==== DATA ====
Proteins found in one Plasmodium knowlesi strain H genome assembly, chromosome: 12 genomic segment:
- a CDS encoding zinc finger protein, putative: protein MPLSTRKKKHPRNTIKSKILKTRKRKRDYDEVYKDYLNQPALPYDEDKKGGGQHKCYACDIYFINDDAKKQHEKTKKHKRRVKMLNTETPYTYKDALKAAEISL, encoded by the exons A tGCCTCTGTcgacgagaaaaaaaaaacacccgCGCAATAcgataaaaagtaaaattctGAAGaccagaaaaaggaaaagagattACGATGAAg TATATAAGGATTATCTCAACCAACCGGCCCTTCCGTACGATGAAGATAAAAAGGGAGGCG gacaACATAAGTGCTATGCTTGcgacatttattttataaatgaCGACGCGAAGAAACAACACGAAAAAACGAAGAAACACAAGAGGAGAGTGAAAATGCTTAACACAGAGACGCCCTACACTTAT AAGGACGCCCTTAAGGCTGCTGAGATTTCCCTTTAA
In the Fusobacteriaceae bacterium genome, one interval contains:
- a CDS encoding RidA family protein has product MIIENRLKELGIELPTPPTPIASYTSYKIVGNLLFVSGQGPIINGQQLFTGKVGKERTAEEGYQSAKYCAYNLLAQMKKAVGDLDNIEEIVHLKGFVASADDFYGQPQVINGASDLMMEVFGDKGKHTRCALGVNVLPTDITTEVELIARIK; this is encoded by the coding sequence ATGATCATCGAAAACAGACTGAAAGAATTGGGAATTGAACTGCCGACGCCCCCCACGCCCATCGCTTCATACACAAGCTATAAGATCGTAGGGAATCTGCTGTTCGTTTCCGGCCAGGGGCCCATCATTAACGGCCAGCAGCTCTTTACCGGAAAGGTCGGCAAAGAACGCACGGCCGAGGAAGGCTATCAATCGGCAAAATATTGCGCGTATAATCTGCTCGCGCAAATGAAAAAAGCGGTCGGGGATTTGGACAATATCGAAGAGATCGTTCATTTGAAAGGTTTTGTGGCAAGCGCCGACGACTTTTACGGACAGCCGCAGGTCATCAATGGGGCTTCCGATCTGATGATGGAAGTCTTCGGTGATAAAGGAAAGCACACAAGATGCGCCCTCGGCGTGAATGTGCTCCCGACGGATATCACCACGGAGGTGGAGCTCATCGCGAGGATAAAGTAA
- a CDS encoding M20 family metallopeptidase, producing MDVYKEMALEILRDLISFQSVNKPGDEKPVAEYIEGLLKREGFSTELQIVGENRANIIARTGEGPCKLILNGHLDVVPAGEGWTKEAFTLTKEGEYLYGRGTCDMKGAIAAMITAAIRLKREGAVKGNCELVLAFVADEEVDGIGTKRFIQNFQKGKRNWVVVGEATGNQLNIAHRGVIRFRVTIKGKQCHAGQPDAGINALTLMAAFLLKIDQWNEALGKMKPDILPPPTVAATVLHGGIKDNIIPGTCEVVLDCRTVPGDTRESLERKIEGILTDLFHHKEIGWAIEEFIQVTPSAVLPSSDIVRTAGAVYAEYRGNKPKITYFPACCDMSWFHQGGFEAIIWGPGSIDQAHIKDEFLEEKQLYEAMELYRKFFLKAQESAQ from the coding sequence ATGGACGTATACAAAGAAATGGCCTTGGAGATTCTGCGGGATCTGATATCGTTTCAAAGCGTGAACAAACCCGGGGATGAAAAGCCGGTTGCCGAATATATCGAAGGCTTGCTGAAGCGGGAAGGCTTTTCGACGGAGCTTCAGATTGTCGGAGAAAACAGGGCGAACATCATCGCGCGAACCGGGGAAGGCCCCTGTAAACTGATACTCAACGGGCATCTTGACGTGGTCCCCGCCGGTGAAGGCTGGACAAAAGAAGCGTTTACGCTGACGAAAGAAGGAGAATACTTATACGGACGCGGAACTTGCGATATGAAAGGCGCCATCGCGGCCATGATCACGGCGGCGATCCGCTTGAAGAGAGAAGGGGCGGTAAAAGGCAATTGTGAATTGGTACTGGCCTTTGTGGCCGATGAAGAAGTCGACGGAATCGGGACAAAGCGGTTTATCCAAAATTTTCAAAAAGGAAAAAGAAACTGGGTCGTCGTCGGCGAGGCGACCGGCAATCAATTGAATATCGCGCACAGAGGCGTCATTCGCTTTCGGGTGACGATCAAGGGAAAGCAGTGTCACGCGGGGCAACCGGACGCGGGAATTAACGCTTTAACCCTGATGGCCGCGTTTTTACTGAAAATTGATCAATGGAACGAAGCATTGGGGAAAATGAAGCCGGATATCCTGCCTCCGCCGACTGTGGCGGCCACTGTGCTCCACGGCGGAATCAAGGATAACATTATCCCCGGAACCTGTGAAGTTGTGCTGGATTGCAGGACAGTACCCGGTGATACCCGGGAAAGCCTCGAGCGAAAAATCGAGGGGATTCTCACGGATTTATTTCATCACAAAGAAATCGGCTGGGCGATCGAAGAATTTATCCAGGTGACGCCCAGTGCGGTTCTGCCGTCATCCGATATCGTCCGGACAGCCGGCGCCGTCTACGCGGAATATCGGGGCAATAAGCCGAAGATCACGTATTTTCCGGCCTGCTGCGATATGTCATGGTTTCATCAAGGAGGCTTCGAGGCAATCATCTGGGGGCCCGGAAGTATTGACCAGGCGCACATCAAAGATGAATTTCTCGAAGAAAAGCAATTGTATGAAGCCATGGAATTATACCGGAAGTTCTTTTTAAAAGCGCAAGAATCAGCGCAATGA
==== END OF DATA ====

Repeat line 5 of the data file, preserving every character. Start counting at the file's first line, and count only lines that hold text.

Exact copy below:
- a CDS encoding M20 family metallopeptidase, producing MDVYKEMALEILRDLISFQSVNKPGDEKPVAEYIEGLLKREGFSTELQIVGENRANIIARTGEGPCKLILNGHLDVVPAGEGWTKEAFTLTKEGEYLYGRGTCDMKGAIAAMITAAIRLKREGAVKGNCELVLAFVADEEVDGIGTKRFIQNFQKGKRNWVVVGEATGNQLNIAHRGVIRFRVTIKGKQCHAGQPDAGINALTLMAAFLLKIDQWNEALGKMKPDILPPPTVAATVLHGGIKDNIIPGTCEVVLDCRTVPGDTRESLERKIEGILTDLFHHKEIGWAIEEFIQVTPSAVLPSSDIVRTAGAVYAEYRGNKPKITYFPACCDMSWFHQGGFEAIIWGPGSIDQAHIKDEFLEEKQLYEAMELYRKFFLKAQESAQ from the coding sequence ATGGACGTATACAAAGAAATGGCCTTGGAGATTCTGCGGGATCTGATATCGTTTCAAAGCGTGAACAAACCCGGGGATGAAAAGCCGGTTGCCGAATATATCGAAGGCTTGCTGAAGCGGGAAGGCTTTTCGACGGAGCTTCAGATTGTCGGAGAAAACAGGGCGAACATCATCGCGCGAACCGGGGAAGGCCCCTGTAAACTGATACTCAACGGGCATCTTGACGTGGTCCCCGCCGGTGAAGGCTGGACAAAAGAAGCGTTTACGCTGACGAAAGAAGGAGAATACTTATACGGACGCGGAACTTGCGATATGAAAGGCGCCATCGCGGCCATGATCACGGCGGCGATCCGCTTGAAGAGAGAAGGGGCGGTAAAAGGCAATTGTGAATTGGTACTGGCCTTTGTGGCCGATGAAGAAGTCGACGGAATCGGGACAAAGCGGTTTATCCAAAATTTTCAAAAAGGAAAAAGAAACTGGGTCGTCGTCGGCGAGGCGACCGGCAATCAATTGAATATCGCGCACAGAGGCGTCATTCGCTTTCGGGTGACGATCAAGGGAAAGCAGTGTCACGCGGGGCAACCGGACGCGGGAATTAACGCTTTAACCCTGATGGCCGCGTTTTTACTGAAAATTGATCAATGGAACGAAGCATTGGGGAAAATGAAGCCGGATATCCTGCCTCCGCCGACTGTGGCGGCCACTGTGCTCCACGGCGGAATCAAGGATAACATTATCCCCGGAACCTGTGAAGTTGTGCTGGATTGCAGGACAGTACCCGGTGATACCCGGGAAAGCCTCGAGCGAAAAATCGAGGGGATTCTCACGGATTTATTTCATCACAAAGAAATCGGCTGGGCGATCGAAGAATTTATCCAGGTGACGCCCAGTGCGGTTCTGCCGTCATCCGATATCGTCCGGACAGCCGGCGCCGTCTACGCGGAATATCGGGGCAATAAGCCGAAGATCACGTATTTTCCGGCCTGCTGCGATATGTCATGGTTTCATCAAGGAGGCTTCGAGGCAATCATCTGGGGGCCCGGAAGTATTGACCAGGCGCACATCAAAGATGAATTTCTCGAAGAAAAGCAATTGTATGAAGCCATGGAATTATACCGGAAGTTCTTTTTAAAAGCGCAAGAATCAGCGCAATGA